Trial of Former Sheriff's Evidence Technician Begins in Washington

The trial of a woman accused of theft from the Clallam County (Washington) Sheriff's Office evidence room began Tuesday with suggestions from competing attorneys of greed, office infighting, a lack of supervisory oversight and support—and a cluttered, confusing evidence room.


Staci L. Allison, a former evidence technician who now lives in Montesano, was charged with first-degree theft and money laundering in the disappearance of more than $9,500, according to Assistant State Attorney General Scott Marlow during his opening statement Tuesday.

“The theme here, unfortunately, is one of greed, recognizing a weakness and taking advantage of that weakness,” Marlow said in his opening statement.

Previous reports said Allison was accused of stealing $8,644 from the sheriff's evidence room.

As much as $51,251 in cash was found missing from the evidence room in November 2006.

Allison was charged with the lesser amount because that's what prosecutors believed they could prove she took.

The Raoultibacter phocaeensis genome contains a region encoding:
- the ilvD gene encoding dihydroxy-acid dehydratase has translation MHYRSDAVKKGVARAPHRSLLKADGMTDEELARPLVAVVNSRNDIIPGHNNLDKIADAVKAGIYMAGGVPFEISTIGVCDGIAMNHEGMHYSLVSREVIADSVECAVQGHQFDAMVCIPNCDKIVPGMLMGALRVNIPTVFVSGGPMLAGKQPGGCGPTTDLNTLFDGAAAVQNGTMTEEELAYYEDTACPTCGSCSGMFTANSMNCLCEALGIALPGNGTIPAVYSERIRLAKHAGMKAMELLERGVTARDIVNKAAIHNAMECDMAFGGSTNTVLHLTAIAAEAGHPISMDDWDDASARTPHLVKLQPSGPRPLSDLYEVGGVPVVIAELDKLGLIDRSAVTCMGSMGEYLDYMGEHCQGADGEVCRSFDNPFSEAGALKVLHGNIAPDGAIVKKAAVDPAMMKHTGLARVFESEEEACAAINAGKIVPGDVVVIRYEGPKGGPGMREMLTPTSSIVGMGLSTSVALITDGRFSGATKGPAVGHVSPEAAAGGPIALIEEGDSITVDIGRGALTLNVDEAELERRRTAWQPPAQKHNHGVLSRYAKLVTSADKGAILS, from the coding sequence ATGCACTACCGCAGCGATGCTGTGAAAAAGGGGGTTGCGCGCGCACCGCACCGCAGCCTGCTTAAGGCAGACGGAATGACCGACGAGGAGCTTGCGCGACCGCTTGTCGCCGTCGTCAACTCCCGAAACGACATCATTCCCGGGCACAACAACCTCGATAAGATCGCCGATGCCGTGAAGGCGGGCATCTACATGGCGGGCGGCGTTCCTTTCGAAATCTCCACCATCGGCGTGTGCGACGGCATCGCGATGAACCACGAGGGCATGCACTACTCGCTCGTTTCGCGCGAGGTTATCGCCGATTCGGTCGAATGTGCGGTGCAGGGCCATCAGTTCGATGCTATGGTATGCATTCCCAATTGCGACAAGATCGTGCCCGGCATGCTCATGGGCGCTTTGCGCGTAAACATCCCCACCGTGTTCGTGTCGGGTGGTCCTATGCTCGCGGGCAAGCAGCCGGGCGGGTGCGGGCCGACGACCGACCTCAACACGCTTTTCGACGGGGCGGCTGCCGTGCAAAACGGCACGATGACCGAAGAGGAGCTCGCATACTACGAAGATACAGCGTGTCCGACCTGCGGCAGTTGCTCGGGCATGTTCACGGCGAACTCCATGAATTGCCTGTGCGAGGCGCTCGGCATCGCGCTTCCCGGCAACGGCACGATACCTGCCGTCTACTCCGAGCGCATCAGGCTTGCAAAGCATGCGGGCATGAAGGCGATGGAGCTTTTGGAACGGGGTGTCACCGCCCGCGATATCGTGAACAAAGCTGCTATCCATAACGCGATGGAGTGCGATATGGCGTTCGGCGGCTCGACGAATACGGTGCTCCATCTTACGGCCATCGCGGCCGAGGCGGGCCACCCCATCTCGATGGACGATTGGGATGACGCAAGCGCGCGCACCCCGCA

Today's testimony from prosecution witnesses will begin at 9 a.m. in Superior Court at the Clallam County Courthouse.

Allison was the evidence officer for the Sheriff's Office from 2003 through 2006 and was in charge of logging in, maintaining and returning or destroying evidence collected in criminal cases by sheriff's deputies and detectives.

Written by Arwyn Rice, Peninsula Daily News
Read the complete article here.

< Prev   Next >

Forensic Podiatry (Part Two of Two)

THE DISCIPLINE of forensic podiatry—or, in other words, the examination of pedal evidence—has progressed significantly over the past ten years. It is no longer a question of “What can you do with a footprint?” but rather, “Who can we use to evaluate the footprint?” Cases involving pedal evidence, especially bloody footprints and issues of determining shoe sizing or fit issues compared to questioned footwear, have become more common over the past two or three years.